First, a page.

Back To School: My Top Five Fictional Teachers

It’s October, which means the autumn term has well and truly commenced and students across the country are back to school or university. But never fear! Here to brighten up your long days of studying is a list of the top 5 fictional teachers. Don’t say I don’t treat you. So, teachers: however good you think you are, you’ll never be as good as this lot. Sorry about that.

Albus Dumbledore- Harry Potter Series

Education Secretary Nicky Morgan is unlikely to introduce Potions and Transfiguration to the National Curriculum any time soon, but Hogwarts headmaster Albus Dumbledore would still be a welcome addition to any Muggle school.

Perhaps Dumbledore’s pitfalls as an actual teacher should be overlooked- he did fail to rid the school grounds of an army of Dark creatures which just happened to want to kill and eat his students, and he also made some really bad choices regarding staff. Two words: Dolores Umbridge. 

A kind, grandfatherly wizard clad in flowing robes, Dumbledore was a fountain of wisdom throughout the Harry Potter books and was able to see qualities in others that often went unnoticed. His achievements as a mentor are so vast, however, that he is completely forgiven for his shortcomings as an educator. 

“Happiness can be found, even in the darkest of times, if one only remembers to turn on the light.” – Albus Dumbledore

Mr Bill Anderson- Perks of Being a Wallflower

Stephen Chbosky’s 1999 coming-of-age novel tracked the thoughts and feelings of ‘wallflower’ freshman Charlie. Someone that featured heavily was schoolteacher, Bill Anderson.

Firm but fair, encouraging and dedicated to his subject, Charlie’s ninth grade English teacher Bill Anderson was the only one to recognise the confused teenager’s true potential- the making of a great teacher. Hollywood star Paul Rudd took on the role of the fiercely passionate tutor in the 2012 film.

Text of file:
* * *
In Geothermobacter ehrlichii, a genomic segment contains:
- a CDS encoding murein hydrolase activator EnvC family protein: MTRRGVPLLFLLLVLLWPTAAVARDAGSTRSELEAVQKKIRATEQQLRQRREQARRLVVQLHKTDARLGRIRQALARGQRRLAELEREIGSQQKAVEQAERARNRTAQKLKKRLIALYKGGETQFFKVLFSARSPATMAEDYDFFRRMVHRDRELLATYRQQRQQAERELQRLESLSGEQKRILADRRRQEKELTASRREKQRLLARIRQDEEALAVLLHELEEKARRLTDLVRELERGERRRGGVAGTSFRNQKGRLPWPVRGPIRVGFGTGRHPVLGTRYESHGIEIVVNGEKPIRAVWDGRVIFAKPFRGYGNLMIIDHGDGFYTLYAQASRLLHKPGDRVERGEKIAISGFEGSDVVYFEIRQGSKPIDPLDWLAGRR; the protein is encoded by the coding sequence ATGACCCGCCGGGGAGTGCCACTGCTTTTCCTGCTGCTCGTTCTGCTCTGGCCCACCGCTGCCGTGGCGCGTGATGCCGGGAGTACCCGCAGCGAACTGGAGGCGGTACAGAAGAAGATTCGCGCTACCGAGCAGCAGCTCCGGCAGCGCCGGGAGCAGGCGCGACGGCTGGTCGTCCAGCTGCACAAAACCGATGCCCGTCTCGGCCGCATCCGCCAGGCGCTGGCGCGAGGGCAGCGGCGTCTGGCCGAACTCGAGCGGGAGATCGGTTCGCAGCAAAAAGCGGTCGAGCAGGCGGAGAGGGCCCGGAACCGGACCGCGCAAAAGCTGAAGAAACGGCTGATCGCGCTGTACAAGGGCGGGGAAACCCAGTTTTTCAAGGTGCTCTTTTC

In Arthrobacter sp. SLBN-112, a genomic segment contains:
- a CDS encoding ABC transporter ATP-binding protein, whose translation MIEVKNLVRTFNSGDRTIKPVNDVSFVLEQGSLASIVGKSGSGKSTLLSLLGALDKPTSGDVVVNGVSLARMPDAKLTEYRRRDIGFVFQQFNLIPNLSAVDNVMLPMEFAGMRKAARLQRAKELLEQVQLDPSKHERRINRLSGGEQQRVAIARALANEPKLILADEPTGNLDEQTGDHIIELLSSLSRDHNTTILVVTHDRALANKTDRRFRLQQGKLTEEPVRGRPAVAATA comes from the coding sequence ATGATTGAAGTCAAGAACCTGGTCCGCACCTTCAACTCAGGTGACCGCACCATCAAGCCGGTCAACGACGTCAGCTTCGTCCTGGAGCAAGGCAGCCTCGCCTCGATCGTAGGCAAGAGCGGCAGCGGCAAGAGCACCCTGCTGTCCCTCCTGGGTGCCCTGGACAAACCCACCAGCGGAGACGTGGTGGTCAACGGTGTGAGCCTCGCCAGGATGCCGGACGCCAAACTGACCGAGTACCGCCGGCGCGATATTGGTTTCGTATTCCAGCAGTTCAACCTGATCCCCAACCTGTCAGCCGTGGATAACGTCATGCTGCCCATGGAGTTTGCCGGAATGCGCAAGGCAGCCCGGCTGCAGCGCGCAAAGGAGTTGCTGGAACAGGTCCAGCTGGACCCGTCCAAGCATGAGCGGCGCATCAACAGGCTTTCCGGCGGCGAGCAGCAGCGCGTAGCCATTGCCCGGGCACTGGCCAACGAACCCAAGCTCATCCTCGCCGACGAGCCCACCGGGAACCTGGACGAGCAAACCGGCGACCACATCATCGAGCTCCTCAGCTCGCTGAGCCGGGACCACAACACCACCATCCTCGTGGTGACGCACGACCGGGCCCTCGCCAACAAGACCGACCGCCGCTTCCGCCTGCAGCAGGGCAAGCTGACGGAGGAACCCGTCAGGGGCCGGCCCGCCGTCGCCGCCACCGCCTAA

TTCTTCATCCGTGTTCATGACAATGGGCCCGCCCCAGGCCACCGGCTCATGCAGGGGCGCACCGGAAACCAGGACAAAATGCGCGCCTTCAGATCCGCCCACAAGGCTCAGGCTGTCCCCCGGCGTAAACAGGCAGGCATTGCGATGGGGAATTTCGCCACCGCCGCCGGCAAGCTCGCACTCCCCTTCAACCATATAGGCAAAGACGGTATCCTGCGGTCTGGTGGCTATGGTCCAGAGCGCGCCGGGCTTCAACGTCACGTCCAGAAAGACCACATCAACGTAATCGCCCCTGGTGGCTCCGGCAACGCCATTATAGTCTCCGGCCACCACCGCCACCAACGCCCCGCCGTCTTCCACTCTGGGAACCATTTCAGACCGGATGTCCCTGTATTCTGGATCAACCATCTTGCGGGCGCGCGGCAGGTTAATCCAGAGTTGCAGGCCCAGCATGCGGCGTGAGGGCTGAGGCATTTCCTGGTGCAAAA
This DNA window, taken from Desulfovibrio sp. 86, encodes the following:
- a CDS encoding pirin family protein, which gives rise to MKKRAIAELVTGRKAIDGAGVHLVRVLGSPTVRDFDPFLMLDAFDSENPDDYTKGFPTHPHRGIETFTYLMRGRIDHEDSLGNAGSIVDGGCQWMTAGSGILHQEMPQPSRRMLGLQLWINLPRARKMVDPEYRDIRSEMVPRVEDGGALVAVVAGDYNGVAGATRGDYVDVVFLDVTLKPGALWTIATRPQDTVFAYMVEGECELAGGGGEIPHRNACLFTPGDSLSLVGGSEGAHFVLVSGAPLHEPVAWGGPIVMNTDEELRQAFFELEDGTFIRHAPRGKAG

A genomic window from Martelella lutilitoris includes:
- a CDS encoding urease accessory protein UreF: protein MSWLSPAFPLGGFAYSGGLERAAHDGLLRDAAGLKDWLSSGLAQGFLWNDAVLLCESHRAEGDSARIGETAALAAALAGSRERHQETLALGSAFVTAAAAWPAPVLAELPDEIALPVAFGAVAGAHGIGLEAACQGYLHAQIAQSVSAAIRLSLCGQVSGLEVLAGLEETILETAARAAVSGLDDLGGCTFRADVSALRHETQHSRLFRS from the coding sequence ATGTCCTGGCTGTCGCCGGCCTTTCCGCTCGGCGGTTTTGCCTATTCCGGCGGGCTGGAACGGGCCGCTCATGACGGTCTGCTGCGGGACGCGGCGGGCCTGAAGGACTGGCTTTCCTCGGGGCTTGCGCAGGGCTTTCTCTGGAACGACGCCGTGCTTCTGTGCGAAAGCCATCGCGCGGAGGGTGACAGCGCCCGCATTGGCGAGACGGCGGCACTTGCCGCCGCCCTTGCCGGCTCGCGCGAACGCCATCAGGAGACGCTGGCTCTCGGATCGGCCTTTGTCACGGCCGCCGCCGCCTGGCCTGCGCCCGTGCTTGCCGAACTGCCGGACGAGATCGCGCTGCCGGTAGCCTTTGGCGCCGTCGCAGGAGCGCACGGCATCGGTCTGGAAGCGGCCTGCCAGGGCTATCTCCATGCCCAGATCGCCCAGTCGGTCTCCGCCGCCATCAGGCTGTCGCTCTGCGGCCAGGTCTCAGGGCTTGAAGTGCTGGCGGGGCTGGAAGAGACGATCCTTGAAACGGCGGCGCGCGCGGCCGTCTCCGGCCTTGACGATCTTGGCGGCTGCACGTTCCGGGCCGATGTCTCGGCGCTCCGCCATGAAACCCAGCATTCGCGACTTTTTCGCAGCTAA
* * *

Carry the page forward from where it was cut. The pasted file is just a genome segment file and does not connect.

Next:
“We accept the love we think we deserve.”- Bill Anderson

Minerva McGonagall- Harry Potter Series

Another inclusion from the Harry Potter series, Professor McGonagall was the Head of Gryffindor House.

Behind the strict front is a caring and supportive pastoral figure who took it upon herself to ensure the wellbeing of her students, particularly Harry. The Professor notably bent the rules to allow the young wizard to join the school’s Quidditch team and even gave him a brand new Nimbus 2000 (the fastest broomstick of its time).

McGonagall also totally sussed out the Dursleys as being the “worst sort of Muggles imaginable” and kept an eye on young Harry throughout his childhood until he enrolled at Hogwarts School of Witchcraft and Wizardry. 

“This boy will be famous. There won’t be a child in our world who doesn’t know his name.”- Minerva McGonagall

Miss Trunchbull – Matilda

Maybe Agatha Trunchbull wasn’t the nicest of people. Roald Dahl described her as a “fierce tyrannical monster who frightened the life out of pupils and teachers alike” – but her ranking on this list was earned by the very fact that she is so wickedly evil.

Dahl’s fearsome Principal of Crunchem Hall was brought to life in the 1996 film by the effervescent Pam Ferris. Clad in a bottle-green uniform with razor sharp observation and psychopathic tendencies, Trunchbull was the stuff of nightmares.

Flinging a small child across the schoolyard by her pigtails and launching herself over her own balcony quicker than the stairs, her practicality cannot be denied. Completely in a league of her own, she managed to run a school with a torture chamber in it. That definitely would not escape OFSTED in this day and age. 

“I cannot for the life of me understand why small children take so long to grow up. I think they do it deliberately, just to annoy me.”- Agatha Trunchbull

Douglas Hector- The History Boys

Last, but by no means least, is The History Boys’ English/General Studies teacher Mr Douglas Hector.

Alan Bennett’s 2004 play saw a group of history students at the fictional Cutlers’ Grammar School in Sheffield preparing for the Oxbridge entrance exams under the careful guidance of the mentor they affectionately referred to as Hector.

Adapted for the stage with the National Theatre in 2004, the play saw the late, great Richard Griffiths take the role of the inspiring and innovative teacher.Huge success in the UK and on Broadway saw a 2006 film adaptation. Featuring alongside Griffiths were actors that are now household names, including James Corden, Dominic Cooper and Russell Tovey.

“The best moments in reading are when you come across something… that you’d thought special…to you. It’s as if a hand has come out and taken yours.”- Douglas Hector